Tuesday, June 26, 2007

Gatekeepers

Every so often someone makes the argument that we shouldn't give so much attention to the little things that bugs us/that aren't obviously sexist/that may not be sexist because it lessens our credibility when the really important stuff happens.

For example:

BONUS: Something Comics Fans Should Never Do Again

React to any expression of female sexuality on a comic book cover as something that inherently denegrates the character's integrity or the character's ability to be perceived as an "ass-kicker". This is dangerous because it makes complaints about legitimately sexist garbage like the MJ statue and HFH #13 more likely to be ignored.


I say "Bullshit."

This statement is dangerously close to filling a bingo square by alluding to the "but what are you doing about x,y,z?/it's just comics!" argument. A sentiment that is dismissive of feminist theory and how the status quo is maintained: all the little things that seem inconsequential often help create the foundation for the bigger things. Do I really need to remind anyone that comics itself is considered by many to be one of those "little things?"

As I've argued before, it's exactly because our visual definitions of male and female vulnerability/strength are so different that someone - several people - felt as though the Heroes for Hire cover would be be appropriate. Whether or not you think the wedding story line is just good fun or not, there is a parallel between the Black Canary cover and the Heroes for Hire cover. Both show normally competent women looking vulnerable and they do so by playing to stereotypes. That one is a joke while the other is not* does not mean that there is not room to question the reasoning behind doing either cover - or story line.

To argue that one should only complain about the "legitimately sexist garbage" raises the question of who decides what is "legitimately sexist garbage." When this sentiment is paired with the argument that false complaints damage feminists' reputation, the implication is that our "male default" society - not women or feminists themselves - has the final say in what is worthy of discussion. Simply arguing that someone is wasting space with their argument, or saying that you think that they shouldn't say or do something, is not in and of itself an attempt to silence feminist or female voices. But when it's combined with the suggestion that we should not make that argument because we must defer to the prejudices of the culture we are critiquing, it comes dangerously close to doing so.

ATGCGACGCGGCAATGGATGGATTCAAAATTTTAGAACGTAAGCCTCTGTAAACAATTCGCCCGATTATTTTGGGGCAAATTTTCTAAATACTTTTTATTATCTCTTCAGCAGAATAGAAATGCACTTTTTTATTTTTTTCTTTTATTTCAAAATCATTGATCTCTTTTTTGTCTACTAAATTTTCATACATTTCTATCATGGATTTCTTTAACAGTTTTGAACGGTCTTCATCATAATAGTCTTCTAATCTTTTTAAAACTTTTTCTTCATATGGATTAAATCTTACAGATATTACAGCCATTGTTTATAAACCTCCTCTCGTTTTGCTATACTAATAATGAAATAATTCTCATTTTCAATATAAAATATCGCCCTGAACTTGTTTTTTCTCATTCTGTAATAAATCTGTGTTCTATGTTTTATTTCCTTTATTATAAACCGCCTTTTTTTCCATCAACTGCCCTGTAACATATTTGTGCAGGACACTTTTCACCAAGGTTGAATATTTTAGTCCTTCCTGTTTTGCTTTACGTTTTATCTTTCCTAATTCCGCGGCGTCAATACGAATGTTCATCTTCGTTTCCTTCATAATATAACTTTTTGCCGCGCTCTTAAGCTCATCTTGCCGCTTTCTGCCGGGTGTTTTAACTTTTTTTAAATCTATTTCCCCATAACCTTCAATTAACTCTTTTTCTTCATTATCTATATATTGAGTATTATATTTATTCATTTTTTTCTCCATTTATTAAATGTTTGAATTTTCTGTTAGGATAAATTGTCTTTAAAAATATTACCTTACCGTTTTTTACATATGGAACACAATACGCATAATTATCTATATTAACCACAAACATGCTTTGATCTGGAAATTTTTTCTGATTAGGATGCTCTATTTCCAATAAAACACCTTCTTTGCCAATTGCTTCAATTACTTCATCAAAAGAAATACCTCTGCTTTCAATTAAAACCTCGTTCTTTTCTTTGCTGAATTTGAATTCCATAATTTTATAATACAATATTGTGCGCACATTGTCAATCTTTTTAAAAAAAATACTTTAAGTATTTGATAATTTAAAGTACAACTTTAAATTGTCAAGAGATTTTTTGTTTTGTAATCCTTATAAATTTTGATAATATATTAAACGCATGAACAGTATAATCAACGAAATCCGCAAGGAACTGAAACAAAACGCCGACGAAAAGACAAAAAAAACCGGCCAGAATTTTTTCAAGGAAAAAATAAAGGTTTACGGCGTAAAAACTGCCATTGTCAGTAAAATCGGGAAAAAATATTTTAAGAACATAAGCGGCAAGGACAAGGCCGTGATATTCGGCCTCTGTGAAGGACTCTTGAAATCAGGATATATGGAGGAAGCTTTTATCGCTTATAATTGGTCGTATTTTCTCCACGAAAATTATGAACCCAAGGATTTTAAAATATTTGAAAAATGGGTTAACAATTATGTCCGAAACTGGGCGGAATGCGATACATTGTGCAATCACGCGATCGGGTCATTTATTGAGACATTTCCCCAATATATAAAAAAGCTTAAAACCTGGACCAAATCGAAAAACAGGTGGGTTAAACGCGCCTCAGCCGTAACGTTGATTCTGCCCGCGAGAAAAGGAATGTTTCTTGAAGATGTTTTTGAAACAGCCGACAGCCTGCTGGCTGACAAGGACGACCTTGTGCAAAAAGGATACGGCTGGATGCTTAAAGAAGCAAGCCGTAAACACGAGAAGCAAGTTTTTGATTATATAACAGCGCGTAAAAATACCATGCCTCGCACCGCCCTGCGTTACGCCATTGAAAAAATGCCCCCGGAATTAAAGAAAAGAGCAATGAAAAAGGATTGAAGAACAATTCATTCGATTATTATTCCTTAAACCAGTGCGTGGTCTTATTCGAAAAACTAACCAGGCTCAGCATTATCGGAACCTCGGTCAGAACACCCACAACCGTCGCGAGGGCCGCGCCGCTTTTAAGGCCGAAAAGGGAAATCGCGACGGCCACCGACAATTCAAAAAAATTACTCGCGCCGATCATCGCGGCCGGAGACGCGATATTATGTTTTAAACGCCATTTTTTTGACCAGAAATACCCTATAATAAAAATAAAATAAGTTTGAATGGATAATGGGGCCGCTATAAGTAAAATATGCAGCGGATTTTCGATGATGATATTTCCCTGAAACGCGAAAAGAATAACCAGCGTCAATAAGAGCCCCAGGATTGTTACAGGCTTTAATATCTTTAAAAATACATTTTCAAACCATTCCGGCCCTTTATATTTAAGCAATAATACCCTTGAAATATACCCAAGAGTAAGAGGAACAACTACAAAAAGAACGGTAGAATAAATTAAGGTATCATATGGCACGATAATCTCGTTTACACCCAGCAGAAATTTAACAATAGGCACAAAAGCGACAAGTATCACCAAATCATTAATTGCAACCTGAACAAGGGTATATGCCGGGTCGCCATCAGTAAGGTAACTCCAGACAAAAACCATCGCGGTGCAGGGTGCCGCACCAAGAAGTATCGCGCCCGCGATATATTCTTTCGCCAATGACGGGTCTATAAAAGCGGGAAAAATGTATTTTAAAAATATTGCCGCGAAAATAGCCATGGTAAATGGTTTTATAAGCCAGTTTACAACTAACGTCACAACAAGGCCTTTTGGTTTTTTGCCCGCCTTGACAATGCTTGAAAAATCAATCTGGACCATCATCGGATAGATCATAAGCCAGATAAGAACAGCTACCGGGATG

The assumption that people will be turned off of "legitimate" complaints because the same people are making "non-legitimate" complaints is another example of having a different standard for a non-privileged group than for privileged groups. People demonstrate quite often that they are capable of understanding that disagreement on one issue does not always mean disagreement on every issue.

There is also the sexist implication that men are less capable of doing this than women - at least when it comes to sexism.** If I recall correctly, the first few men mocking the original complaint are not exactly known for being virulently anti-feminist. I seriously doubt complaints such as these dramatically alter how they view feminism. I think that men are quite capable of figuring out what is sexist and what isn't, and so disagreements among feminists (or between feminists and "I'm not a feminist, but..."s) are hardly going to befuddle them in a manner similar to when sitcom husbands are faced with housework.

How does this fit with my agreement with Kalinara's statement that:

A man telling a woman what she should or should not find sexist is proving he doesn't understand the meaning of the word.


Note how Kalinara phrased her declaration. It's not so much about men not having a right to an opinion on what it sexist, it's about a man - or anyone, really - telling a woman that she should have a particular opinion. Lynxara's argument bugs me because she*** isn't just saying that pervyficgirl is wrong, she's saying that she should only talk about things that Lynxara thinks are sexist. Lynxara may believe that the Black Canary wedding story line and covers are merely an "expression of female sexuality" but pervyficgirl obviously does not. (And however mockworthy her name may or may not be, one can hardly accuse her of being anti-sex.) There's a fine distinction between arguing with or dismissing a complaint, and claiming to speak for everyone or being the voice of authority. It's certainly extra levels of stupidity when the topic is sexism and it's men that are doing it, but it isn't a good argument when anyone does it.